'When people think of ponds in spring, seeing frogspawn may be the first thing that comes to mind, but these are not the only amphibians using ponds at this time of year. 

'Our three native newt species will have spent the winter tucked away in hibernacula, perhaps old log piles or rocks. Come spring, though, there is only one thing on their minds - although newts spend most of their lives hunting on land, they mate and lay their eggs in ponds.

'In male newts, spring prompts the production of extravagant physical features such as crests, huge tails with bright silver flashes and, in the case of the palmate newt, gigantic back feet. Meanwhile the females will be searching for the perfect leaf to safely wrap their individually laid eggs.'

Toads also often wrap their spawn in submerged vegetation, but they lay it in long strings. Frogspawn is what you see in clumps.

Smooth newt swimming underwater

A male smooth newt, Lissotriton vulgaris, showing the wavy crest present in springtime

© Jack Perks/

Newt eggs wrapped in submerged leaves

Newts lay individual eggs and wrap them in leaves. These are eggs of the great crested newt, Triturus cristatus, a protected species.

© Erik Paterson (CC BY 2.0), via Flickr

6. A buzz in the air

Dr Paul Williams, a Museum entomologist who researches bumblebee evolution and conservation, says:

'For me spring is a time when the air once again starts to fill with the happy hum of emerging queen bumblebees.

'Walking down my street this morning I saw queens and workers of our familiar Bombus terrestris already busy on the Mahonia bushes.

'In much of England this bee now has active nests throughout the winter. By the end of March, all six bee species common in mature gardens across London will be active.'

Bumblebee on a flower

Bombus terrestris queen bumblebees are active very early in spring, if not before

© S Rae (CC BY 2.0), via Wikimedia Commons

Dark-edged bee-fly in an upright position

Also active in early spring is Bombylius major. It may look a bit like a fluffy bee, but it's actually a fly.

© hamon jp (CC BY-SA 3.0), via Wikimedia Commons

Bees aren't the only insects starting to fill the air.

Dr Erica McAlister, Senior Curator for Diptera, highlights a fly that can cause confusion and intrigue due to its appearance: a sort of cross between a bee and a giant mosquito.

She says, 'One the earliest of the flies to spring into action, in March, is the dark-edged bee-fly, Bombylius major. With their fluffy bodies and long mouthparts, they are very distinctive.

'Watch for them throwing their eggs near the nests of mining bees (the host for the larva).'

7. A bevy of beetles and butterflies

Geoff Martin, the Museum's Senior Curator in Charge of Lepidoptera, enjoys early sightings of brimstones, peacocks, small tortoiseshells, red admirals and commas - all butterfly species that hibernate as adults - on the odd day when the temperature is high enough. But it is another two species that signify spring for him.

'I really look forward to seeing orange-tips and holly blues, which signal that spring has truly arrived,' he says. 'These are two of the first butterfly species to emerge that haven't overwintered as adults, having instead spent winter as chrysalises. Both often visit gardens, but the holly blue does so most frequently. It may even breed in your garden as it uses holly and ivy as a larval hostplant.'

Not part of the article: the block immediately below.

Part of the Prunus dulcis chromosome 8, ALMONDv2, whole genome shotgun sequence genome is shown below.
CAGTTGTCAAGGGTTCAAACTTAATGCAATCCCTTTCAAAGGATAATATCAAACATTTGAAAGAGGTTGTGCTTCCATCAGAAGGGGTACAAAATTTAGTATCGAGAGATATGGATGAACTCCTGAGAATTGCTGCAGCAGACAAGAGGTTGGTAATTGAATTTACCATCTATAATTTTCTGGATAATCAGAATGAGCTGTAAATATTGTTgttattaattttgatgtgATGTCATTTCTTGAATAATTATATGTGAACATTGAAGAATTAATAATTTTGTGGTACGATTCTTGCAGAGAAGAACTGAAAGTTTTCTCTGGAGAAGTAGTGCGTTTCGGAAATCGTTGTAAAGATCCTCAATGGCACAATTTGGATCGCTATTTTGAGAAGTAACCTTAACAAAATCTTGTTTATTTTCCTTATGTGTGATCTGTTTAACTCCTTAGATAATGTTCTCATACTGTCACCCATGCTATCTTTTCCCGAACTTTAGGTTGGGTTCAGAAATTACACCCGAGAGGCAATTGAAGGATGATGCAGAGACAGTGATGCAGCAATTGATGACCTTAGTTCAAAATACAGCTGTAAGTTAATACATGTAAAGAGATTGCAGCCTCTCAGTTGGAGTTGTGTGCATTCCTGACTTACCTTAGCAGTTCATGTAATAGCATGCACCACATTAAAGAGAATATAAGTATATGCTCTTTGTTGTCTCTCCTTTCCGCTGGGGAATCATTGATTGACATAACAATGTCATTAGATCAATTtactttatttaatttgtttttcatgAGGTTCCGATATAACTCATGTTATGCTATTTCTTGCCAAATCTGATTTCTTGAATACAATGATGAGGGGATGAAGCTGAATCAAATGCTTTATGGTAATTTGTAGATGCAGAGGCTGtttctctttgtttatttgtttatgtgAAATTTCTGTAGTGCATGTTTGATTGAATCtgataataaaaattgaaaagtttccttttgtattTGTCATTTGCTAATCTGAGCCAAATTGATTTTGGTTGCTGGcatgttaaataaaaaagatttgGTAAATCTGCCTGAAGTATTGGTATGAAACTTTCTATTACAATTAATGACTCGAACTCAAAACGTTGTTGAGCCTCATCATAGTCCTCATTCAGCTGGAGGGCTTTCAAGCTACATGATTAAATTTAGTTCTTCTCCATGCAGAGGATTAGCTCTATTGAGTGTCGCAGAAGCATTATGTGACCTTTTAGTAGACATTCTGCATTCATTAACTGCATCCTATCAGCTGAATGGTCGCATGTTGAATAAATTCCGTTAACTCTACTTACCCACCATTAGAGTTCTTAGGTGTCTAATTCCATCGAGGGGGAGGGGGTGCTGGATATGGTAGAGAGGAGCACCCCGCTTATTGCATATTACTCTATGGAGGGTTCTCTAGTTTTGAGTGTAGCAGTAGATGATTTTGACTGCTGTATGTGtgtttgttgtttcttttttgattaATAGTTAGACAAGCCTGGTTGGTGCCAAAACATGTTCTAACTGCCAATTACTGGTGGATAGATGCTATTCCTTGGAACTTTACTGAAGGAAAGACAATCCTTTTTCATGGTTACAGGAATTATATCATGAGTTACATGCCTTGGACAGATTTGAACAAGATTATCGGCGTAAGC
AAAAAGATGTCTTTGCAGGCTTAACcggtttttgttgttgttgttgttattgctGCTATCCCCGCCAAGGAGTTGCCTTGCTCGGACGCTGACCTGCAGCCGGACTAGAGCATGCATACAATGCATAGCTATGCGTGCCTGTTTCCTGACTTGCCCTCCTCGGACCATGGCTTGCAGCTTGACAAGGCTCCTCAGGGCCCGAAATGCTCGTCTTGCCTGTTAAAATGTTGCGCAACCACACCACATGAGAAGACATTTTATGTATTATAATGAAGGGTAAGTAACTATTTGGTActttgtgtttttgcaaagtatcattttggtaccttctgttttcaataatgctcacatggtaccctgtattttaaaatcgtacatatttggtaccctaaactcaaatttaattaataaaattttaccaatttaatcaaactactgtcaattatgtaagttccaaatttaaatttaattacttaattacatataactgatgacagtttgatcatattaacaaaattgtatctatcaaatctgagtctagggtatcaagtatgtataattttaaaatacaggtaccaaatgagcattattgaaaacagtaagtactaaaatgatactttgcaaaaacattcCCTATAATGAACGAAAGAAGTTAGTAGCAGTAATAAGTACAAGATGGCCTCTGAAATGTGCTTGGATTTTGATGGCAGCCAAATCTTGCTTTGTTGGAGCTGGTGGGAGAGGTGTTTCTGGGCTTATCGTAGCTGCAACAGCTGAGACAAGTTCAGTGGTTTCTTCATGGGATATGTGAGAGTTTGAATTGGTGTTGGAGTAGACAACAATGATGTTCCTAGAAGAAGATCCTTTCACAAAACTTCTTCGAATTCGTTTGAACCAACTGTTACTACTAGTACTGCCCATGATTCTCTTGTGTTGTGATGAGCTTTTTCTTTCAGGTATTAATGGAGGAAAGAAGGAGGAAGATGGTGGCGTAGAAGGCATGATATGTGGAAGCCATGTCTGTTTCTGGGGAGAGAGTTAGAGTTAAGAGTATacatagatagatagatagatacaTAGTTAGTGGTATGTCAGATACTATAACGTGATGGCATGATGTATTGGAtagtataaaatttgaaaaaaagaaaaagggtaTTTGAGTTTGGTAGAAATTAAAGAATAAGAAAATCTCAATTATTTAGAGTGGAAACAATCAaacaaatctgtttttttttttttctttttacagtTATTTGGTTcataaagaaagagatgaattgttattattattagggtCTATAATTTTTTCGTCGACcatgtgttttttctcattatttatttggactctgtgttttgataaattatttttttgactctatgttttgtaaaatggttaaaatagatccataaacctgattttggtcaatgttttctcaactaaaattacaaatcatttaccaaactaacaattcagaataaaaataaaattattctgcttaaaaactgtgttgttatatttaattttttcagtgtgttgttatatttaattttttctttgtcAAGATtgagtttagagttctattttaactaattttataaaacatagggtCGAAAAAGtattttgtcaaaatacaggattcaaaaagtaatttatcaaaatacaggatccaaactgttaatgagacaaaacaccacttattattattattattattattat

Orange-tip butterfly on a pink flower, with wings partially open

Male orange-tip, Anthocharis cardamines, on a cuckoo flower

© jeannie debs (CC BY 2.0), via Flickr

It only needs a few sunny days to tempt the first beetles out of hibernation, according to Max Barclay, Senior Curator in Charge of Coleoptera:

'On a warm afternoon in late winter, the "aerial plankton" of small flying beetles such as rove beetles and ladybirds can be strikingly diverse, picked out by the setting Sun.

'Some of the first beetles to emerge for the new season are flightless. The large, glossy-black oil beetles (genus Meloe) and bloody-nosed beetles (genus Timarcha) can be found lumbering along coastal footpaths or chalky hillsides from the end of February.

'Both have a chemical defence which allows them to be so slow and seemingly helpless. Oil beetles secrete the blistering poison cantharidin, while bloody-nosed beetles produce a blood-like substance from their mouths, giving a potential predator the impression of having been wounded!

'Both are in fact harmless to humans and are a treat to see on a country walk, as they show the habitats are in good health, and remind us of warmer weather to come.'

Oil beetle on a leaf

Numbers of the UK's native oil beetles have decreased over the past century due to changes in the way our countryside is managed. The beetles are associated with wildflower-rich habitats. Adults are active in spring.

© Mark Coleman (CC BY-SA 2.0), via Flickr

Bloody-nosed beetle walking along the top of a fence

Bloody-nosed beetles have a rather lumbering walk. If they feel threatened they exude a foul-tasting, ruby red fluid to deter predators. Neither they nor oil beetles can fly.

Image courtesy of Pixabay (CC0).

8. Bats feasting after their fast

Pipistrelle bat flying

A pipistrelle bat in flight. Eighteen bat species live wild in the UK.

© Rudmer Zwerver/

The increasing abundance of insects in the spring is appreciated by many larger animals that dine on them.

Steph is very fond of one such group.

'The first bats flying about are true heralds of spring,' she says. 'Most UK bat species have spent the winter in hibernation, tucked away in places like caves to escape the harsh winter weather and survive through months of little available prey.

'By spring they have used up their fat reserves and are hungry - particularly the pregnant females as mating season was in autumn - so you can see them out and about on any warm evening, hoovering up any available insects they can find.

'Keep an eye out over lakes, ponds and rivers on warm evenings and you might spot a bat gleaning insects over the water.'